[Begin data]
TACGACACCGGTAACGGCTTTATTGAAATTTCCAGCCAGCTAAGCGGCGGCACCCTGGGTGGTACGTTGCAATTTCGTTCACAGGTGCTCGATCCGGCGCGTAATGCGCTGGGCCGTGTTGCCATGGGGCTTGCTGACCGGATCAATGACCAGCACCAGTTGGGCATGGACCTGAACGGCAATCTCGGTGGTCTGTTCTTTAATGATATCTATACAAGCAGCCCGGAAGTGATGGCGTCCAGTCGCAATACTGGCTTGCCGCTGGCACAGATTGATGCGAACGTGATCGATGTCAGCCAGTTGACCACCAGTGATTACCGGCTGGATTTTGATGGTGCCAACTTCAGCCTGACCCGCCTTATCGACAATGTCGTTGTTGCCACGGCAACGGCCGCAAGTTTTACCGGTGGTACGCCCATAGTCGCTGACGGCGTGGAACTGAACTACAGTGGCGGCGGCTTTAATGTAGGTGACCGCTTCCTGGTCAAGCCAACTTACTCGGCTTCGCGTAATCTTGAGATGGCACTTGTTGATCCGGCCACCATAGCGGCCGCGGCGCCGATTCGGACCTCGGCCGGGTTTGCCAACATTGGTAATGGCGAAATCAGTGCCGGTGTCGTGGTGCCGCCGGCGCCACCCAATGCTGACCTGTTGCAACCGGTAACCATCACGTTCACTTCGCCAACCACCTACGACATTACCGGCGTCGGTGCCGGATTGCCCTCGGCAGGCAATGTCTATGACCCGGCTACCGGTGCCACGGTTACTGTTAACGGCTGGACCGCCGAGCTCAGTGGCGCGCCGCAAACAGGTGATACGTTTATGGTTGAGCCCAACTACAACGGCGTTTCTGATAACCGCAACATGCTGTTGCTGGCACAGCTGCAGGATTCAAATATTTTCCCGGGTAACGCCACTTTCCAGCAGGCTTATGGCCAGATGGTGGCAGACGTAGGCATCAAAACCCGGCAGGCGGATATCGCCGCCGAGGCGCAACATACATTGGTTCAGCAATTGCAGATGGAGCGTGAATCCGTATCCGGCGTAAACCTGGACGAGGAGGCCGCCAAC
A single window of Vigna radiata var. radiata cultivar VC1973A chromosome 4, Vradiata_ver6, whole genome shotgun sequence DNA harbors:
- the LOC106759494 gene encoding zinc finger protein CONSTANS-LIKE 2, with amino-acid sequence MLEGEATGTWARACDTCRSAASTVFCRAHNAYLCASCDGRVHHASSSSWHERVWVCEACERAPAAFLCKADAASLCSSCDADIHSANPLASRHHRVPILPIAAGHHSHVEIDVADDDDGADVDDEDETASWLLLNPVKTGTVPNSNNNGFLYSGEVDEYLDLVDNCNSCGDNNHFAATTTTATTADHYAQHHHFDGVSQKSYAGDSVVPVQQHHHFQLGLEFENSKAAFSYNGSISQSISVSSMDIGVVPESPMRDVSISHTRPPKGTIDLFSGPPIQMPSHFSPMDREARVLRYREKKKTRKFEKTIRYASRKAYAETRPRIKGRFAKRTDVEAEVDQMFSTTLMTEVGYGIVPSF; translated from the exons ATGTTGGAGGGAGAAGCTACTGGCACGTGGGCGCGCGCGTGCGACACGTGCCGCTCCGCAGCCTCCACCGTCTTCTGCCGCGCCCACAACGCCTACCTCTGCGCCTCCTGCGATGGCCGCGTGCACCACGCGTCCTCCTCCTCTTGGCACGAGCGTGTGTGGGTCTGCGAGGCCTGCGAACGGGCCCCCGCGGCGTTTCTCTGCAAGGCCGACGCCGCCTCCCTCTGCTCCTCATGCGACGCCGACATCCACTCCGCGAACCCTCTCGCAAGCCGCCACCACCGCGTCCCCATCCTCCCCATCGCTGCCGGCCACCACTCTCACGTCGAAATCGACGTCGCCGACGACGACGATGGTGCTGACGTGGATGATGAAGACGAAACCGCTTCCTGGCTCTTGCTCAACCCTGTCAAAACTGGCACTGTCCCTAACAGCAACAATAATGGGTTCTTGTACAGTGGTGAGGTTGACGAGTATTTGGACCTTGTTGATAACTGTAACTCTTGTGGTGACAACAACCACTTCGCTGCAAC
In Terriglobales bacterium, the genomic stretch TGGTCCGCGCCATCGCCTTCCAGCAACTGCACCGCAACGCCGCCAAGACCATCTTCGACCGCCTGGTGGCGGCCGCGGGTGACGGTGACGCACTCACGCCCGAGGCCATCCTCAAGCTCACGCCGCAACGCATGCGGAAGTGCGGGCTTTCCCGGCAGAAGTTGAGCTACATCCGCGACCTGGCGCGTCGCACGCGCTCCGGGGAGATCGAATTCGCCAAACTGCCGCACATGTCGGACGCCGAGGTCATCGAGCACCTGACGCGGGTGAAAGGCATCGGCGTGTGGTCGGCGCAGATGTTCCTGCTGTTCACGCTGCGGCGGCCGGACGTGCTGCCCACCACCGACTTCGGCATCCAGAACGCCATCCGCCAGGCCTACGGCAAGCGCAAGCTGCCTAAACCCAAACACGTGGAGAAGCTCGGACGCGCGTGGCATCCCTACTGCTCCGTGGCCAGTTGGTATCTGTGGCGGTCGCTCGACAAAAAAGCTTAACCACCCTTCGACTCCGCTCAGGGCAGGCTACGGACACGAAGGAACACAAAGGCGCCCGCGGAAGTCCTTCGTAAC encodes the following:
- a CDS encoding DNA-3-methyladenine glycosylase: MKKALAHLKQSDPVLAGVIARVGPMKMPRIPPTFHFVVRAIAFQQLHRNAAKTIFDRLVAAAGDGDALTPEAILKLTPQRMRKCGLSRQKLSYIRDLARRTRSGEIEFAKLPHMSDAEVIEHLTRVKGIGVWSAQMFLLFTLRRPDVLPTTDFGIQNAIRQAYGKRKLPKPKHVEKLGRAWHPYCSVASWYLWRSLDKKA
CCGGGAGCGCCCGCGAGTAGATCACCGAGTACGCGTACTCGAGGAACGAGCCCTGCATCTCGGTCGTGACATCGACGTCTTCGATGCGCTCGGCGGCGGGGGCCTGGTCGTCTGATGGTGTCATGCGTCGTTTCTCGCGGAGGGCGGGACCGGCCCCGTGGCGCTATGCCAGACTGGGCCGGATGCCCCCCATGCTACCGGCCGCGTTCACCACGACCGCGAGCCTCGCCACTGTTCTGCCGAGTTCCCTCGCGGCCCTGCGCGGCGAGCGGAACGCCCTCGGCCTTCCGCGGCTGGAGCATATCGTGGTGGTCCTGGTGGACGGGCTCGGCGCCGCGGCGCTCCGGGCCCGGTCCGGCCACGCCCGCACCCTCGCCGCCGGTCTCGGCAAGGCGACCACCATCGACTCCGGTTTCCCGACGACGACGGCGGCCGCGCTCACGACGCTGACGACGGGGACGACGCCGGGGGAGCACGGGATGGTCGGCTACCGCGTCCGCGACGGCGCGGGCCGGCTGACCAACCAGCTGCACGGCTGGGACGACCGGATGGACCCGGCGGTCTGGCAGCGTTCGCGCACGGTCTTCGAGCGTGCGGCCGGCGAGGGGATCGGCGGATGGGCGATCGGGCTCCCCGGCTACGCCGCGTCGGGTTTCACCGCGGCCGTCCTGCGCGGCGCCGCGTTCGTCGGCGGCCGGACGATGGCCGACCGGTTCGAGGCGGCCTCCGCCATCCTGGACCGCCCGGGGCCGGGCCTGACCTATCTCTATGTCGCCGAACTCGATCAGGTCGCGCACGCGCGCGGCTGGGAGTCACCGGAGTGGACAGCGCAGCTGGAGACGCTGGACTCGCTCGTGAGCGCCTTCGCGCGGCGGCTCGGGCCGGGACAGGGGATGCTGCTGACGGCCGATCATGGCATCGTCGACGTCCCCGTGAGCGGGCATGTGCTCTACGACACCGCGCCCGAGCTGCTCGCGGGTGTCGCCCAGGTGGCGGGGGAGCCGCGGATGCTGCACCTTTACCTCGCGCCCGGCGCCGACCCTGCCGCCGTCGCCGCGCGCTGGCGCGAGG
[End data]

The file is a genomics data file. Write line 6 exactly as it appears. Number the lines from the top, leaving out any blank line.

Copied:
CCGGGAGCGCCCGCGAGTAGATCACCGAGTACGCGTACTCGAGGAACGAGCCCTGCATCTCGGTCGTGACATCGACGTCTTCGATGCGCTCGGCGGCGGGGGCCTGGTCGTCTGATGGTGTCATGCGTCGTTTCTCGCGGAGGGCGGGACCGGCCCCGTGGCGCTATGCCAGACTGGGCCGGATGCCCCCCATGCTACCGGCCGCGTTCACCACGACCGCGAGCCTCGCCACTGTTCTGCCGAGTTCCCTCGCGGCCCTGCGCGGCGAGCGGAACGCCCTCGGCCTTCCGCGGCTGGAGCATATCGTGGTGGTCCTGGTGGACGGGCTCGGCGCCGCGGCGCTCCGGGCCCGGTCCGGCCACGCCCGCACCCTCGCCGCCGGTCTCGGCAAGGCGACCACCATCGACTCCGGTTTCCCGACGACGACGGCGGCCGCGCTCACGACGCTGACGACGGGGACGACGCCGGGGGAGCACGGGATGGTCGGCTACCGCGTCCGCGACGGCGCGGGCCGGCTGACCAACCAGCTGCACGGCTGGGACGACCGGATGGACCCGGCGGTCTGGCAGCGTTCGCGCACGGTCTTCGAGCGTGCGGCCGGCGAGGGGATCGGCGGATGGGCGATCGGGCTCCCCGGCTACGCCGCGTCGGGTTTCACCGCGGCCGTCCTGCGCGGCGCCGCGTTCGTCGGCGGCCGGACGATGGCCGACCGGTTCGAGGCGGCCTCCGCCATCCTGGACCGCCCGGGGCCGGGCCTGACCTATCTCTATGTCGCCGAACTCGATCAGGTCGCGCACGCGCGCGGCTGGGAGTCACCGGAGTGGACAGCGCAGCTGGAGACGCTGGACTCGCTCGTGAGCGCCTTCGCGCGGCGGCTCGGGCCGGGACAGGGGATGCTGCTGACGGCCGATCATGGCATCGTCGACGTCCCCGTGAGCGGGCATGTGCTCTACGACACCGCGCCCGAGCTGCTCGCGGGTGTCGCCCAGGTGGCGGGGGAGCCGCGGATGCTGCACCTTTACCTCGCGCCCGGCGCCGACCCTGCCGCCGTCGCCGCGCGCTGGCGCGAGG